Educators, Voters Weigh Proposed Dysart Unified School District Override
Reading interventionist Tammy Bach tutors small groups of kindergarten through third grade students who struggle to read. For a decade, she worked at one school in the West Valley’s largest school district.
But Dysart Unified School District officials said a failed 2014 override forced them to cut $6 million in spending, and that doubled Bach’s workload to two schools. Bach said she’s sad because she knows students are slipping through the cracks.
“I’m literally seeing half the amount of kids that I need to see,” Bach said. “(In) K-3, you learn to read and then fourth — for the rest of your life — you read to learn. So if you don’t have those foundational skills by the time you are in, let’s just say fourth grade, you’re basically not going to be exposed to them ever again.”
Dysart has hemorrhaged more than 200 employees since last year, district officials said. They hope voters will approve a ballot measure next week that would prevent another $12 million in funding slashes and help retain people like Bach.
But not everyone supports the proposal. Dysart needs to learn to live within its means, said Bernie Paluch, chairman of the board for the Surprise Tea Party Patriots.
“The district has been, shall we say, less than forthcoming in presenting voters with true information,” Paluch said.
Dysart officials said they have been transparent about the District’s finances. If the override fails, they said the District may have to cut more non-essential services like math and reading interventionists, high school vocational programs and performing arts classes.
“The amount of money in these schools and the amount of money they have is exorbitant,” said Phil Mason, first vice president of the Arizona Republican Assembly.
Mason said an analysis of reports from Arizona's Office of the Auditor General and Dysart show classroom spending dropped from about 59 percent in 2006 to about 55 percent last year.
“They’ve put it into their administration,” Mason said. “They’ve put it into more managers. They’ve put it into classified people in the District offices.”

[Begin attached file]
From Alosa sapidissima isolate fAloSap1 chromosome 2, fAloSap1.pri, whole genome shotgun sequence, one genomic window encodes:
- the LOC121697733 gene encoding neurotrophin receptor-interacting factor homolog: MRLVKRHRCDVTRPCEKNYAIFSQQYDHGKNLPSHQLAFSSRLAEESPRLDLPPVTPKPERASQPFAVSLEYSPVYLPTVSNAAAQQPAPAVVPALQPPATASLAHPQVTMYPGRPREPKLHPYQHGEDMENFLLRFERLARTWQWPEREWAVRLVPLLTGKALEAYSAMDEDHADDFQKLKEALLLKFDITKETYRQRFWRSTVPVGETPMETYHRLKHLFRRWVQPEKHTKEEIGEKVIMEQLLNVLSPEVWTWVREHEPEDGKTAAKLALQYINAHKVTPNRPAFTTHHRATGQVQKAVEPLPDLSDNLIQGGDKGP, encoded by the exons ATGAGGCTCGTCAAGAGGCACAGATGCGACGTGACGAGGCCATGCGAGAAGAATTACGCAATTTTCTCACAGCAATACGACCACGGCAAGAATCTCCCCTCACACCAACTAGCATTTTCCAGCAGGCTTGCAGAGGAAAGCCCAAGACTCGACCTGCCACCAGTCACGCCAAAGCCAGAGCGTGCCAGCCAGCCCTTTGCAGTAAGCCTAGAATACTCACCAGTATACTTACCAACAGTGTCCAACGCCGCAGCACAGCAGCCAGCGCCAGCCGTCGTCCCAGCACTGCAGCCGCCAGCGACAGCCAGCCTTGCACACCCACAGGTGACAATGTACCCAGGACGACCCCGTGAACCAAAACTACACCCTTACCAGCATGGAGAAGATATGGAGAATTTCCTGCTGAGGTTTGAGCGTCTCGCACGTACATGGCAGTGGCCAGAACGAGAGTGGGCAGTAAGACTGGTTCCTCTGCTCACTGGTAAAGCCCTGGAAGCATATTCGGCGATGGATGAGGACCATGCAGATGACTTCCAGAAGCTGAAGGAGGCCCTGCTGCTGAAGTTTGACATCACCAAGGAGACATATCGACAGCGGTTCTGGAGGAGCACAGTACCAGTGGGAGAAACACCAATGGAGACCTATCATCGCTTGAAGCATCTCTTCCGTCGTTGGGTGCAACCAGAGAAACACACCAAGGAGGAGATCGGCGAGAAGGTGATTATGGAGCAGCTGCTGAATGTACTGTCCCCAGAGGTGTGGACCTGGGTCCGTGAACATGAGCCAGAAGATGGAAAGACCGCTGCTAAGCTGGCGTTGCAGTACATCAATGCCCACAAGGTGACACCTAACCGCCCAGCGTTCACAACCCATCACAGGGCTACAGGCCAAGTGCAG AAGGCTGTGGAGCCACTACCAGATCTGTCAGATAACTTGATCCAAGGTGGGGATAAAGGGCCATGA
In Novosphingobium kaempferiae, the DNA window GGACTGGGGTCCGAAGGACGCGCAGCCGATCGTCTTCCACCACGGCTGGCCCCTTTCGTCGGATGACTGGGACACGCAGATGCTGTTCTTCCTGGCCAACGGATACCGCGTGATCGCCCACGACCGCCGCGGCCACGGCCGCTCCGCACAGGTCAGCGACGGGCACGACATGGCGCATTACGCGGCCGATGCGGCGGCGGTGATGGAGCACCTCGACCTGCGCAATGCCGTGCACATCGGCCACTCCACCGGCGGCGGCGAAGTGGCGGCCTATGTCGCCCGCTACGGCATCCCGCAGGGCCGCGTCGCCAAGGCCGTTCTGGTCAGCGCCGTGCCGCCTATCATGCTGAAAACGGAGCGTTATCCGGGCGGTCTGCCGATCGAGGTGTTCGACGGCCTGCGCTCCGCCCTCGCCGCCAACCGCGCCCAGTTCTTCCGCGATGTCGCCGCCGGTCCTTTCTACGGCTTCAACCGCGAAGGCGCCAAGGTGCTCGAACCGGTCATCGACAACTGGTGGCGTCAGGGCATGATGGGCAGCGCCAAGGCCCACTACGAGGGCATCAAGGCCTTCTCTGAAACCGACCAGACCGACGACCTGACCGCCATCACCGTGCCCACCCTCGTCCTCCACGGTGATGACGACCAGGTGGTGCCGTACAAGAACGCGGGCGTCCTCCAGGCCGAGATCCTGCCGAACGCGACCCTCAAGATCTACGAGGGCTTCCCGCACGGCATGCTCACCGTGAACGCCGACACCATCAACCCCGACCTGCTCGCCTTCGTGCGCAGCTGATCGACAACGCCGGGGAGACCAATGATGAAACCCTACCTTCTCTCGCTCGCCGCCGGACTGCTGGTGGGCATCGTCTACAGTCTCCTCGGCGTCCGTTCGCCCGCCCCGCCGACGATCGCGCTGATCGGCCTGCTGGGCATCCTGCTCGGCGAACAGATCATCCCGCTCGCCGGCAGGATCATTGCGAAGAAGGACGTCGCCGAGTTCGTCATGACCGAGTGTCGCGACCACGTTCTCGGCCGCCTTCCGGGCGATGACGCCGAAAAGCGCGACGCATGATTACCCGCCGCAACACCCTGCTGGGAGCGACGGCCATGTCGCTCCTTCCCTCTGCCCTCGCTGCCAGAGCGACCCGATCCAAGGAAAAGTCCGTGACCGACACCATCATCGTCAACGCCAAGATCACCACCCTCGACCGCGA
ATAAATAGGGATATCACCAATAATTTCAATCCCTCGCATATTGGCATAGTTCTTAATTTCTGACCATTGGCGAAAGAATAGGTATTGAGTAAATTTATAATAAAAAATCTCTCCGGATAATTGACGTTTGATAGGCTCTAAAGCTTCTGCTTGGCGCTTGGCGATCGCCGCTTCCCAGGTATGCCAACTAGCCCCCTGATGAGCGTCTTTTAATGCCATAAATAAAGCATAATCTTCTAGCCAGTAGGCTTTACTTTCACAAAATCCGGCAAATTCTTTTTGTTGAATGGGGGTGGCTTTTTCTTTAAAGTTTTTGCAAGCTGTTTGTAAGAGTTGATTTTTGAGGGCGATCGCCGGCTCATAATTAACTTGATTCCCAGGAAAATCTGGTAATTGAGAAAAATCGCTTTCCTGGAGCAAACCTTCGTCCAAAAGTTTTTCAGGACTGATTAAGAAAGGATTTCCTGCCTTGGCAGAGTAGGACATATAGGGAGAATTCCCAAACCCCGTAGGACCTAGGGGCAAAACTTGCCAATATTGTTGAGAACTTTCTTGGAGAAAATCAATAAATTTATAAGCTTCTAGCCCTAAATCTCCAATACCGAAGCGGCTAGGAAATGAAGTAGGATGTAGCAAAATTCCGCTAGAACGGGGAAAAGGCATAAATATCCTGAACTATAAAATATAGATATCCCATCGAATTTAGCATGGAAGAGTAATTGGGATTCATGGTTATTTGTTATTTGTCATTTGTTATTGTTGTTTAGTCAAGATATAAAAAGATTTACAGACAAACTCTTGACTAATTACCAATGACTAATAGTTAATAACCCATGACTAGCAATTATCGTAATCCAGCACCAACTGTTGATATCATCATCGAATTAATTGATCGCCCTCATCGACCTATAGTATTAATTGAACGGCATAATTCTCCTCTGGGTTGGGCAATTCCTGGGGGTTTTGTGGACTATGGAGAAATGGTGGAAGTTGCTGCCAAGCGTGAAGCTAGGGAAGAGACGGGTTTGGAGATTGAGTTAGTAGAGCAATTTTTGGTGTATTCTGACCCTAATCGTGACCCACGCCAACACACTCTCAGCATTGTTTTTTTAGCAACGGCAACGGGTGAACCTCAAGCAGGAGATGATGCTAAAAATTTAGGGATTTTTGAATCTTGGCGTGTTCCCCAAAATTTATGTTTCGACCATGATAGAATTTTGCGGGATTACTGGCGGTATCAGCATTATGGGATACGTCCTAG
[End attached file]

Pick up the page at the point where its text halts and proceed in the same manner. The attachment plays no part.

Dysart officials said that data is misleading because the Arizona Legislature has redefined how it counts classroom dollars. Classroom spending for this year is projected at about 70 percent, and sweeping cuts have kept administrative costs low, according to Dysart officials.
“I think Dysart is very conservative with how we use the public’s funds,” said Michael Hawkins, who’s been the principal at Dysart’s Shadow Ridge High School since it opened.
Shadow Ridge’s enrollment grew enough this year that Hawkins said he could have hired another teacher in each department. Instead, he said budget cuts mean there are forty students or more in some math and foreign language classes. When it comes to elective courses, Hawkins said the situation is worse; one choir class has 55 students.
“It's not just about reading, writing and math all the time,” Hawkins said. “It's about a student being able to be involved in sports or being able to be involved in performing arts.”
Performing arts and athletics are "fluff," according to Paluch. Taxpayers shouldn’t have to foot the bill for them, he said.
“We think that those people who benefit by those activities should be the ones paying for it,” Paluch said.
The Surprise Tea Party Patriots will likely get their wish if the override fails. Dysart schools like Kingswood Elementary could lose their performing arts programs, said music teacher Patti McDonald. She doesn’t think her class is fluff.
“Reading music is algebra,” McDonald said. “You’ve got an X axis. You’ve got a Y axis.”
Dysart already charges fees to parents whose children are involved in sports and performing arts, District officials said. They also say those activities are part of the override because they’re viewed as community priorities and they give students an opportunity to apply what they've learned.
Mason and Paluch said they are not anti-education. They praise teachers and want to see the system flourish.
“We want to find a way to make it better for the students, to make it better for the teachers, to make it better for the taxpayers,” Mason said. “And there is a way to do that. This isn’t the way.”
Voters can cast early ballots until 5 p.m. Oct. 30 at the Surprise city clerk’s office in City Hall, 16000 N. Civic Center Plaza. Polls will be open from 6 a.m. to 7 p.m. on Tuesday.